4.Packaging is an important form of advertising. A package can sometimes ____39____ someone to buy a product. For example, a small child might ask for a breakfast food ____40____ comes in a box with a picture of a TV character. The child is more interested in the picture than in the breakfast food. Pictures for children to color or cut out, games ____41____ on a package, or small gifts inside a box also make many children want to buy products—or to ask their parents for them.
Some packages suggest that a buyer will get something for ____42____ . Food products sold in reusable containers are examples of this. ____43____ a similar product in a plain container might cost less, people often prefer to buy the product in a reusable glass or dish because they believe the container is free. However, the cost of the container is added to the cost of the product.
【題組】39 (A)motivate (B)prevent (C)equip (D)provide
9.44 Peter: Hi, Bill. My sister Susan is to arrive here tomorrow. Can you join us for dinner?
Bill: I’d like to, but I have an appointment with my professor ________.
Peter: I’m afraid not. She only stays here for three days. Besides, she has a tight schedule.
(A)How can I make up for it? (B)Can I take a rain check?
(C)Are you available tonight? (D)Shall I go and pick her up?
10.45 Ms. Jones: Good morning. May I please speak to Kevin?
Katrina: He stepped out for a minute. He should be back in the next ten or fifteen minutes.
Katrina: Not at all. Who’s calling?
Ms. Jones: This is Ms. Jones from The Central Bank. I’ll be in my office until five.
(A)Do you know where he is now? (B)Should I give him another call later?
(C)Can I have his number? (D)Would you mind if I leave a message?
11.When provided with continuous nourishment, trees, like people, grow “complacent”—the word tree-ring scientists use to describe trees like those on the floor of the Colorado River Valley, whose roots tap into thick reservoirs of moist soil. Complacent trees aren’t much use for learning about climate history, because they pack on wide new rings of wood even in dry years. To find trees that feel the same climatic pulses as the river, trees whose rings widen and narrow from year to year with the river itself, scientists have to climb up the steep, rocky slopes above the valley and look for gnarled, ugly trees, the kind that loggers ignore. For some reason such “sensitive” trees seem to live longer than the complacent ones. “Maybe you can get too much of a good thing,” says Dave Meko, a tree-ring scientist who has been studying the climate history of the western United States for decades. Tree-ring fieldwork is hardly expensive, but during the relatively wet 1980s and early ’90s, Meko found it difficult to raise even the modest funds for his work. “You don’t generate interest to study drought unless you’re in a drought,” he says.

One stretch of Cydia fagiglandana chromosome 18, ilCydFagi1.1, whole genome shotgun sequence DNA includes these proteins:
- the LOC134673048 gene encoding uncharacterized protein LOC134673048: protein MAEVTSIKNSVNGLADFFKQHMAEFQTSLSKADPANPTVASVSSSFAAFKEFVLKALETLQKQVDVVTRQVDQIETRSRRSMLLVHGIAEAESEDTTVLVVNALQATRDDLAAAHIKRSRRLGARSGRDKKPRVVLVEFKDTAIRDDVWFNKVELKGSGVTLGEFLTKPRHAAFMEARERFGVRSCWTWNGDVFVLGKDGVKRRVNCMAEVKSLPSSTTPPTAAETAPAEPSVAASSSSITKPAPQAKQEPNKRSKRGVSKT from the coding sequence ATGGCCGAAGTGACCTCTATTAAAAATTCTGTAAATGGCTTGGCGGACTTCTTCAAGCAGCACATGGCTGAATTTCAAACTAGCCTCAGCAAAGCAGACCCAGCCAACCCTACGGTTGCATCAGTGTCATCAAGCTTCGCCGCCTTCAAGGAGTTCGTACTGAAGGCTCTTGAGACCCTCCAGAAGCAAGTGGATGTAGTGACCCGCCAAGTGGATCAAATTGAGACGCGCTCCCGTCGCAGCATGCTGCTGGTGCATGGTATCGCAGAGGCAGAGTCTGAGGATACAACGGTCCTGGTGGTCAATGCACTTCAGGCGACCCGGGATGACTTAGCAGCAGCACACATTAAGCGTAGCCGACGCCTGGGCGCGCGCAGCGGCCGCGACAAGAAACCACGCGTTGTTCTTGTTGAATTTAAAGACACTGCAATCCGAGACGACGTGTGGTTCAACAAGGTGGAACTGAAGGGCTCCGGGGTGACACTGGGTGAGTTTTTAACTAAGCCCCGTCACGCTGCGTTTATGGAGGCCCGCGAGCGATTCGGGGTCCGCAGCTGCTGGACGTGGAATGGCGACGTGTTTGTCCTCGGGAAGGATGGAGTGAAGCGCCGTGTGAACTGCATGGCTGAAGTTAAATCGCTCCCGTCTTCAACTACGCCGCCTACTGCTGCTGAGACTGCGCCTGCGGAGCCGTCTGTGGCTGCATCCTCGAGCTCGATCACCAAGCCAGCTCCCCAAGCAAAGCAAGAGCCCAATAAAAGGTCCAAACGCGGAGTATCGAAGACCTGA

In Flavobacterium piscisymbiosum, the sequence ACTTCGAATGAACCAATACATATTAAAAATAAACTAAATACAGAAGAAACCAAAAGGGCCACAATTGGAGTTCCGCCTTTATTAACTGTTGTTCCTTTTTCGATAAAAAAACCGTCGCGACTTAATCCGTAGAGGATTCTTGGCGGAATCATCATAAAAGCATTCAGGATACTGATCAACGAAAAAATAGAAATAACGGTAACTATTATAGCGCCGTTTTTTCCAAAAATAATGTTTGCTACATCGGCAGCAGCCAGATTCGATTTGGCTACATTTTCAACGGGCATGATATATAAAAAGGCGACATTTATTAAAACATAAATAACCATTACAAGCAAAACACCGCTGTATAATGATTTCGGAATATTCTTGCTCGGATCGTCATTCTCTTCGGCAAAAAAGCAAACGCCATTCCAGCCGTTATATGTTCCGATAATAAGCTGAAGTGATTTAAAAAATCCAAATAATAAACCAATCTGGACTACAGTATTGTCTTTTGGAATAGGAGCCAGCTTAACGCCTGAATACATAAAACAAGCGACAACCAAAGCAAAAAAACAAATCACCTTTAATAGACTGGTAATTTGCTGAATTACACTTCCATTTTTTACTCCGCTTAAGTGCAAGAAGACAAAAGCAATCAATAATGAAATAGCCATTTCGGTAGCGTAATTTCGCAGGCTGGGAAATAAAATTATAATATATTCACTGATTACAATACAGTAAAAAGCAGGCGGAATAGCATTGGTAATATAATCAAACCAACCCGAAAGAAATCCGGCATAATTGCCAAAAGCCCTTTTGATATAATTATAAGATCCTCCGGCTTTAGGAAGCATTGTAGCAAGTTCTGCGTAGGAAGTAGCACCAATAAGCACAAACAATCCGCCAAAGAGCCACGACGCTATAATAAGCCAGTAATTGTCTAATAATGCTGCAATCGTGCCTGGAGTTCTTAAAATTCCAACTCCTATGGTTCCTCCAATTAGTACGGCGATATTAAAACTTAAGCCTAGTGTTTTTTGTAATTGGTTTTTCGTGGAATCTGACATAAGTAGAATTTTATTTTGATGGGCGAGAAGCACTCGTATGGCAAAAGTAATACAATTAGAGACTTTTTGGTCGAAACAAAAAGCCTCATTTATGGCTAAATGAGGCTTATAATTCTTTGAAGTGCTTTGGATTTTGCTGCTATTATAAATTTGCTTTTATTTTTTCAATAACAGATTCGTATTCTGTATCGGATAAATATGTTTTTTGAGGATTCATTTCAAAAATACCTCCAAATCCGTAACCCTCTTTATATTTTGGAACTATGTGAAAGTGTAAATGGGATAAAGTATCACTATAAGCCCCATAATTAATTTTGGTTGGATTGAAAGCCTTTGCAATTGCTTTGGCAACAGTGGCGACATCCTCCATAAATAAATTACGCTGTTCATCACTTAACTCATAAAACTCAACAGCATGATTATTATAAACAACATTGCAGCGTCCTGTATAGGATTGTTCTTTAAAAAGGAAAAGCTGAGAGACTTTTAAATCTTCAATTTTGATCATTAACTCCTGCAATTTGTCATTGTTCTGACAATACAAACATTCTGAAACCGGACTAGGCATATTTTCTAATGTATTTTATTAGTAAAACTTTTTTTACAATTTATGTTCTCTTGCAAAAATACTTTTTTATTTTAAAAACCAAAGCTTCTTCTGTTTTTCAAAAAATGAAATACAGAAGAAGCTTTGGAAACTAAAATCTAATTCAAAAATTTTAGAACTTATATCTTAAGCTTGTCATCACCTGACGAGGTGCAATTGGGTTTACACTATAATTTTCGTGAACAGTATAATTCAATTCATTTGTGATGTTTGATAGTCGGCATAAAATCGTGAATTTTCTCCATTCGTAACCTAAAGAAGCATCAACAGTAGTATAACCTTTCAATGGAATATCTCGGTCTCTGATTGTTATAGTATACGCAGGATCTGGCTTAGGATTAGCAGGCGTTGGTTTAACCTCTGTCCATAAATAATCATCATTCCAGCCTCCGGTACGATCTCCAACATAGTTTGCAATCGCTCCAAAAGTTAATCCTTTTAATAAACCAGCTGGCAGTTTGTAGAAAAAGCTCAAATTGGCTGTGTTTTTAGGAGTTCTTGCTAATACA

【題組】46 What is the best title for this passage?
(A)Tree Rings in the Colorado River Valley (B)Tree Rings and Climate History
(C)Trees and People in Complacent Life (D)The Protection of Trees in Colorado
12.【題組】47 According to this passage, which kind of trees is Dave Meko’s ideal study subject?
(A)Trees whose roots tap into rich reservoirs of moist soil.
(B)Lush trees growing on the floor of the Colorado River Valley.
(C)Trees that are ideal for loggers.
(D)Gnarled and ignored trees growing on the steep, rocky slopes above the valley.
13.【題組】48 Why aren’t complacent trees good for studying climate history?
(A)Their rings are too narrow. (B)They are not well-nourished.
(C)They do not reflect genuine climate change. (D)They are reserved for loggers for good prices.
14.【題組】49 According to this passage, when are people most likely interested in the study of drought?
(A)In times of war.
(B)After an earthquake.
(C)Right in the midst of water shortage.
(D)At the time when both trees and people grow complacent.
15.【題組】50 What kind of trees best reflect the history of climate?
(A)The trees surviving after a natural disaster.
(B)The sensitive trees in tune with the pulses of the river.
(C)The complacent trees provided with sustainable nourishment.
(D)The ugly trees with wide new rings of wood even in dry years.